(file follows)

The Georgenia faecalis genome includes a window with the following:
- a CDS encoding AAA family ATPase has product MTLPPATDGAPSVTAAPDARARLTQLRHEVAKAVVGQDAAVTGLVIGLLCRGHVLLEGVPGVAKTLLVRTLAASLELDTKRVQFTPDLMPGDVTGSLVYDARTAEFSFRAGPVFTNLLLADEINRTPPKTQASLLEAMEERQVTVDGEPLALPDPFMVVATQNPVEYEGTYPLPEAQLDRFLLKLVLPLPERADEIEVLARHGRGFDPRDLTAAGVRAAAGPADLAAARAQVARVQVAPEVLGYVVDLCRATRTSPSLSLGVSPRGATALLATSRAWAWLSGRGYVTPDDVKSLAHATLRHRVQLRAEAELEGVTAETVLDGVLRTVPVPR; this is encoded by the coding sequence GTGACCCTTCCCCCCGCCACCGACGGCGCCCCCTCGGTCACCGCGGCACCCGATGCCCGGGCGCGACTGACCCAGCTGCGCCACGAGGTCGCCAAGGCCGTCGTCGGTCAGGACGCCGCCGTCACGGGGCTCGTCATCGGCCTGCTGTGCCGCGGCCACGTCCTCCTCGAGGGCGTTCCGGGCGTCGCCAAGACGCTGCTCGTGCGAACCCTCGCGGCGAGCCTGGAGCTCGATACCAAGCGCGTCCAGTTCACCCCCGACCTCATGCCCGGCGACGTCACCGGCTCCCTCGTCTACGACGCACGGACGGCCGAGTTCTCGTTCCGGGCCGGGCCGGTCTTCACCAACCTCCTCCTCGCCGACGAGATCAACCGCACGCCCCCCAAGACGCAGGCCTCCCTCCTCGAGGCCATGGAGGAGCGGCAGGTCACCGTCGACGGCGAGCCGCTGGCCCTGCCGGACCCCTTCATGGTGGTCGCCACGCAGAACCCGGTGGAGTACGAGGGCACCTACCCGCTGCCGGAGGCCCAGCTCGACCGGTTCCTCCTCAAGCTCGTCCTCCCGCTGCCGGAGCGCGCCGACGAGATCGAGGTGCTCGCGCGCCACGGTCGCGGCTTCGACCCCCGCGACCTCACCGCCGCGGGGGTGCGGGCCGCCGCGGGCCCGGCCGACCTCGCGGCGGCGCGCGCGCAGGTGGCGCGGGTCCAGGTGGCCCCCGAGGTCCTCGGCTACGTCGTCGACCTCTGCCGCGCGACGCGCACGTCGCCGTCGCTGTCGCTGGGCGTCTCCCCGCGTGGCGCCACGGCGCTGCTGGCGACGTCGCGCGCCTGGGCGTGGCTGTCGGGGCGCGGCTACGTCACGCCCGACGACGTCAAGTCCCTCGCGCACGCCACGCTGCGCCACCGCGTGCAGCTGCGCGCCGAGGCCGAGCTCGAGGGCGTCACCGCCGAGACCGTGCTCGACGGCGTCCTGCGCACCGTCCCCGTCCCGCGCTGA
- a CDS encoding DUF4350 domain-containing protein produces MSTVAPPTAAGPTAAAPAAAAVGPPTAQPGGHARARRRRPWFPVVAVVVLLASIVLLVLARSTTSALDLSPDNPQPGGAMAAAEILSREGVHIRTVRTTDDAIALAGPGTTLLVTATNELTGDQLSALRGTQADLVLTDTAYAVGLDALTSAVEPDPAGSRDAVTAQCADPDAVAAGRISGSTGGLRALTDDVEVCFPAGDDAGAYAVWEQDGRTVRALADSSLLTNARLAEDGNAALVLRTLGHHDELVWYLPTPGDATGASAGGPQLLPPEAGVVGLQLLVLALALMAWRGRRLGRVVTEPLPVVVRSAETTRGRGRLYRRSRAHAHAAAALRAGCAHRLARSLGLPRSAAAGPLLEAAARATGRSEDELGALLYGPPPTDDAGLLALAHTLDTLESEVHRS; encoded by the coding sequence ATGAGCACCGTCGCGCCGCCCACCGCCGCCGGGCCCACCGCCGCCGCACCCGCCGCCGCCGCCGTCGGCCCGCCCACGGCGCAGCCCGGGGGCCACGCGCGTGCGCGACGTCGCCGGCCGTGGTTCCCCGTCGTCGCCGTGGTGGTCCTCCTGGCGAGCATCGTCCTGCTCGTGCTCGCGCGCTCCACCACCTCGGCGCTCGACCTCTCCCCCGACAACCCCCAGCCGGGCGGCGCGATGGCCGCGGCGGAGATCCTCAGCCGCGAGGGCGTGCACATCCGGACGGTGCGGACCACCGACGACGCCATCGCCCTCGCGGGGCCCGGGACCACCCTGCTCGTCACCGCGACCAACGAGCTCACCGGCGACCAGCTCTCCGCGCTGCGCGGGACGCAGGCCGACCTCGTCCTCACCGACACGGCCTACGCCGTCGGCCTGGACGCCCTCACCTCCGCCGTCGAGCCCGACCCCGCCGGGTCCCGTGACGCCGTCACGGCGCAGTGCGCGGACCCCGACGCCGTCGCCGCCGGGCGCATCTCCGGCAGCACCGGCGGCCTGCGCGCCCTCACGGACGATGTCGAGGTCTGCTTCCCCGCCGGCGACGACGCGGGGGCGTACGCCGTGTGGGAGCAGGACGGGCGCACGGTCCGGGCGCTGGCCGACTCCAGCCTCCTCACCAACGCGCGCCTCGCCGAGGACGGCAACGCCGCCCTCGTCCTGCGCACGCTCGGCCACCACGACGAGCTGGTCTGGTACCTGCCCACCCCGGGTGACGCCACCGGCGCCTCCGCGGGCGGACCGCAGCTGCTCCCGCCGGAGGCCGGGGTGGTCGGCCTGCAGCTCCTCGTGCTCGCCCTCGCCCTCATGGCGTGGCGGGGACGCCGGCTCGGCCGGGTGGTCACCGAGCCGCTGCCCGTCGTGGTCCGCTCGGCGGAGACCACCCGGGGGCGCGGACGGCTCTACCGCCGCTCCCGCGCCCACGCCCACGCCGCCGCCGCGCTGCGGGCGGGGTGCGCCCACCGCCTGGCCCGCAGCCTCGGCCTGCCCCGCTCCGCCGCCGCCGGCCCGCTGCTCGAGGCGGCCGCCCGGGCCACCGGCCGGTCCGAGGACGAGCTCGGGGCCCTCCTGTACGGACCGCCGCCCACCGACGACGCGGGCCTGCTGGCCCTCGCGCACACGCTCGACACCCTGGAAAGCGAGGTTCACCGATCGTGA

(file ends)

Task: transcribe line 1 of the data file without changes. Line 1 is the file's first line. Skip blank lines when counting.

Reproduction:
The Georgenia faecalis genome includes a window with the following: